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Should the HTML5 database be used to store any form of private information?

Say we have the following scenario;

You're browsing a web-mail client, that uses the web database to store mail drafts after you've written some information you close the web browser. What's to stop me from getting access to this information?

If the webpage tries to clean out old information when opened a user-script could easily prevent the website from fully loading and then search through the database. Furthermore the names of databases and tables are easily available through the web-mail client's source.

W3C Draft

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Who's me in your question? If it is the user himself, nothing can prevent him from getting that information - after all he composed the drafts and sent those mails. In many ways, it is similar to a cookie - the end user can always read its value, modify it or even delete it. –  Sripathi Krishnan May 25 '10 at 19:38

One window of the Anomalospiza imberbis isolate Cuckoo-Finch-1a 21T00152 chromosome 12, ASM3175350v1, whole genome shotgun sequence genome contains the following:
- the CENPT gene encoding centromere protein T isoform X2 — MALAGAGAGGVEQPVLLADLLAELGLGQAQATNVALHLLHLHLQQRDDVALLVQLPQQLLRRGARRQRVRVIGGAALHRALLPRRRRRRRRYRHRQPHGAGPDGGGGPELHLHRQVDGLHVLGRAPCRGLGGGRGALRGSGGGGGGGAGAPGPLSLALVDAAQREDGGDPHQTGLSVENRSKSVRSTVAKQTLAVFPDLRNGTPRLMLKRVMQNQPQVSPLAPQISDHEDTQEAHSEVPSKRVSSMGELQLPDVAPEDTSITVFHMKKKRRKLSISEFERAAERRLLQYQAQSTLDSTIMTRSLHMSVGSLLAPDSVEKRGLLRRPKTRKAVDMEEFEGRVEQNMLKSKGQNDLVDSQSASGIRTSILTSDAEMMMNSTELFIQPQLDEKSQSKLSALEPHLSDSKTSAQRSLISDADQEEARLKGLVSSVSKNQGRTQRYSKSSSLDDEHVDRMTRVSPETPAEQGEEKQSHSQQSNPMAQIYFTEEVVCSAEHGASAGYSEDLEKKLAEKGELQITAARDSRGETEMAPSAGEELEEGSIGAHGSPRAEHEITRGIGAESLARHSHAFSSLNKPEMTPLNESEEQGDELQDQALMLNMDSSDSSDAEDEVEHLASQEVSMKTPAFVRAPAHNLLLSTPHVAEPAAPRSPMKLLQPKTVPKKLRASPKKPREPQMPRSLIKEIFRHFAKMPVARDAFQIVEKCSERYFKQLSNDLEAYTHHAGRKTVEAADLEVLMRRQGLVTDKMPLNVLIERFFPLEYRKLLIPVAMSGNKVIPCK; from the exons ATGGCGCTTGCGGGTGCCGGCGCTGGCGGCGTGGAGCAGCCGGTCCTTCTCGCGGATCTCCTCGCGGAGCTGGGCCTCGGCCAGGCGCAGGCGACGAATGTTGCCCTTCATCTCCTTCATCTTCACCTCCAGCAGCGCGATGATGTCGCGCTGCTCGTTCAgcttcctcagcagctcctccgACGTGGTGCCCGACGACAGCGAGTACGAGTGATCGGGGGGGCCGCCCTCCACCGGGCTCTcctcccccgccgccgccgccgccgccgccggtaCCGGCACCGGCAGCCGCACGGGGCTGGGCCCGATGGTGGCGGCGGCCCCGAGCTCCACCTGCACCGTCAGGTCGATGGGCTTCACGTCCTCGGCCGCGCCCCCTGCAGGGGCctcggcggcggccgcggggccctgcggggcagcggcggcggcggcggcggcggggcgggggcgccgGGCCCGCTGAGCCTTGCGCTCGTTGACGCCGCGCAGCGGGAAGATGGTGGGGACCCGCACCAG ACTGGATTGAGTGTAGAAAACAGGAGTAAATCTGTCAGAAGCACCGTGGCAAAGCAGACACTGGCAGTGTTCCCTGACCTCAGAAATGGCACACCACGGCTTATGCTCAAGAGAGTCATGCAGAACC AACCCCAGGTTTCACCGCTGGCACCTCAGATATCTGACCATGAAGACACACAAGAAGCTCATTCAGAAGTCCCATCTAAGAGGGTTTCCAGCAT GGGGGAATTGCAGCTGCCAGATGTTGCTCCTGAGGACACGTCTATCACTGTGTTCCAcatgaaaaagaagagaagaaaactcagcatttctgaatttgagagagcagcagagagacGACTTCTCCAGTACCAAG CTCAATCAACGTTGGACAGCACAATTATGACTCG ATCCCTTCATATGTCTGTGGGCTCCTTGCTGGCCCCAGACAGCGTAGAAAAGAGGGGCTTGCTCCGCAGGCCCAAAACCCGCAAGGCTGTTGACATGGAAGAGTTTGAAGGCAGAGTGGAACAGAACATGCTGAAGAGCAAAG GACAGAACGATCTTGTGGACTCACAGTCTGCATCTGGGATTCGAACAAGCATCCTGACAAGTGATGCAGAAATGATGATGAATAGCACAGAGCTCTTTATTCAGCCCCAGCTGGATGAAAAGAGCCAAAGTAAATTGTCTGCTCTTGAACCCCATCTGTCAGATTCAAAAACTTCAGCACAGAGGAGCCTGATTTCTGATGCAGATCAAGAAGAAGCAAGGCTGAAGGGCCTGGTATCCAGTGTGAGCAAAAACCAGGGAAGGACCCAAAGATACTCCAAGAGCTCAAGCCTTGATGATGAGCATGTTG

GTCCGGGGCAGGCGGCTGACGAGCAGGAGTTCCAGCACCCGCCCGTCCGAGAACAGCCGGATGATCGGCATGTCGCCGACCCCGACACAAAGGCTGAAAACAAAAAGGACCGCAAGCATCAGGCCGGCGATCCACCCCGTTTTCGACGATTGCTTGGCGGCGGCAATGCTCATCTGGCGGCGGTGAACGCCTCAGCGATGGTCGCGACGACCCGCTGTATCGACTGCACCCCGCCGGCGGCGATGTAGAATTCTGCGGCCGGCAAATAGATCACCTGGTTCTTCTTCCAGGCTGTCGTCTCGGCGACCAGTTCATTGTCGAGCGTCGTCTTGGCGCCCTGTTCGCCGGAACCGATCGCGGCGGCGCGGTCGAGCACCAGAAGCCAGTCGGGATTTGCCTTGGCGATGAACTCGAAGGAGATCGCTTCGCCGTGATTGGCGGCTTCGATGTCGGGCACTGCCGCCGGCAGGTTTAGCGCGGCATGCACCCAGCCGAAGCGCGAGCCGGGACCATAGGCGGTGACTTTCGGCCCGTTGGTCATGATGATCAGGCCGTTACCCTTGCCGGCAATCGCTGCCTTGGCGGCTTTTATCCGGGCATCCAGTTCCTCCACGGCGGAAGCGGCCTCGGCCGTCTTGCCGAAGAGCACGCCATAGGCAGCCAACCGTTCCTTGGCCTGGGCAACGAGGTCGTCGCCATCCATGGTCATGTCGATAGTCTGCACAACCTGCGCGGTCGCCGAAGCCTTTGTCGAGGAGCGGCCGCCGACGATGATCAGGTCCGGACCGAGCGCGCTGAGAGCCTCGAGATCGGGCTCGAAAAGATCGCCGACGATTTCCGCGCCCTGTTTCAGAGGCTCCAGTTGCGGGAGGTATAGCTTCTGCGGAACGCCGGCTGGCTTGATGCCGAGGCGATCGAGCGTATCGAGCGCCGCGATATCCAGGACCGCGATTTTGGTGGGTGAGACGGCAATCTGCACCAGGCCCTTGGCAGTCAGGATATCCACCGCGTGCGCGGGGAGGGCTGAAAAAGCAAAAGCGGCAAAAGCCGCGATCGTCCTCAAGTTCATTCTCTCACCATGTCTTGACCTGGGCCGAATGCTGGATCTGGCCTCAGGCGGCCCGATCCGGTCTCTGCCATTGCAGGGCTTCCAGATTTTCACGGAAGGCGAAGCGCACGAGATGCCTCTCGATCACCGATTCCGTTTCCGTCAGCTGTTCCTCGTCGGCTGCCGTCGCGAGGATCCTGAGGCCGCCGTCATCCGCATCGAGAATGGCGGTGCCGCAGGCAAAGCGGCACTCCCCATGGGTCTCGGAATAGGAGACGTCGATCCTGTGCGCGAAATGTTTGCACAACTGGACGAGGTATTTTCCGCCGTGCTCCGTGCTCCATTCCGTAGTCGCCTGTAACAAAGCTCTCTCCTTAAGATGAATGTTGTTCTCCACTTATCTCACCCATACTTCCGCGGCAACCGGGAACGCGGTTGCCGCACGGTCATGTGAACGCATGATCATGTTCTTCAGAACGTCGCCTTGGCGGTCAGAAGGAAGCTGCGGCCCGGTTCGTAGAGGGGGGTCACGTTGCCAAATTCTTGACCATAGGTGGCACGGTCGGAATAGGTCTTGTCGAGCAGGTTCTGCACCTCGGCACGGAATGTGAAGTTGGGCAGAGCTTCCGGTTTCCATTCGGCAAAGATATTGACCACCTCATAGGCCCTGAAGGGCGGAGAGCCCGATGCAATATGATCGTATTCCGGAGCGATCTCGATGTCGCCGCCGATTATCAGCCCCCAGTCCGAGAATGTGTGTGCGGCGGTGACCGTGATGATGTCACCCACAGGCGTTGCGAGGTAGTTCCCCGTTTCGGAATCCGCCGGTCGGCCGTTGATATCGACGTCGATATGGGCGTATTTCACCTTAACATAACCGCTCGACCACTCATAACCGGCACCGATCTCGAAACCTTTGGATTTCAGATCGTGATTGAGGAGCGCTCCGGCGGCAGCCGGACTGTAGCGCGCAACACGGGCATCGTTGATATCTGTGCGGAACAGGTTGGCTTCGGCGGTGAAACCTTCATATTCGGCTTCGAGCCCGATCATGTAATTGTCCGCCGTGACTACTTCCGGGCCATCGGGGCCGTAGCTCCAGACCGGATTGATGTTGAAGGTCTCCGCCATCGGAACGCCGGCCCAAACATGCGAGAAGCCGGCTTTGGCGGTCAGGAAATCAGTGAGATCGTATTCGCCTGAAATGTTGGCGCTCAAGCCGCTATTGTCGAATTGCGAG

With 'me' I referred to anyone with an interest in reading the users personal information. –  Daniel Dimovski May 25 '10 at 20:03

2 Answers 2

up vote 2 down vote accepted

The only way an external party could access the user's database is via direct access to the user's computer, or if your web app has a security vulnerability (such as XSS - Cross Site Scripting). Otherwise standard browser security dictates that only scripts running in web pages from a certain domain can access databases that were created/stored on that same domain (same origin-policy), same thing that stops you making cross-domain Ajax requests, or reading other website's cookies, all of which can be overcome via an XSS attack.

To me, storing a draft email seems reasonably sensible, whereas things like credit card details, passwords etc. should be stored exclusively server-side. You'll need to make a call as to what should be stored where, based on what you're going to store.

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According to the draft DNS spoofing is also one way to get access to the data. link –  Daniel Dimovski May 25 '10 at 14:11

Should the HTML5 database be used to store any kind of private information?

Depends on how sensitive the information is. I wouldn't want to leave credit card details lying around anywhere.

You're browsing a web-mail client, that uses the web database to store mail drafts after you've written some information you close the web browser. What's to stop me to get access to this information?

Assuming you don't have physical access to the computer (in which case the user needs to take relatively extreme security measures) and you don't run the email service (in which case you need to have access to emails) then standard browser security stops you.

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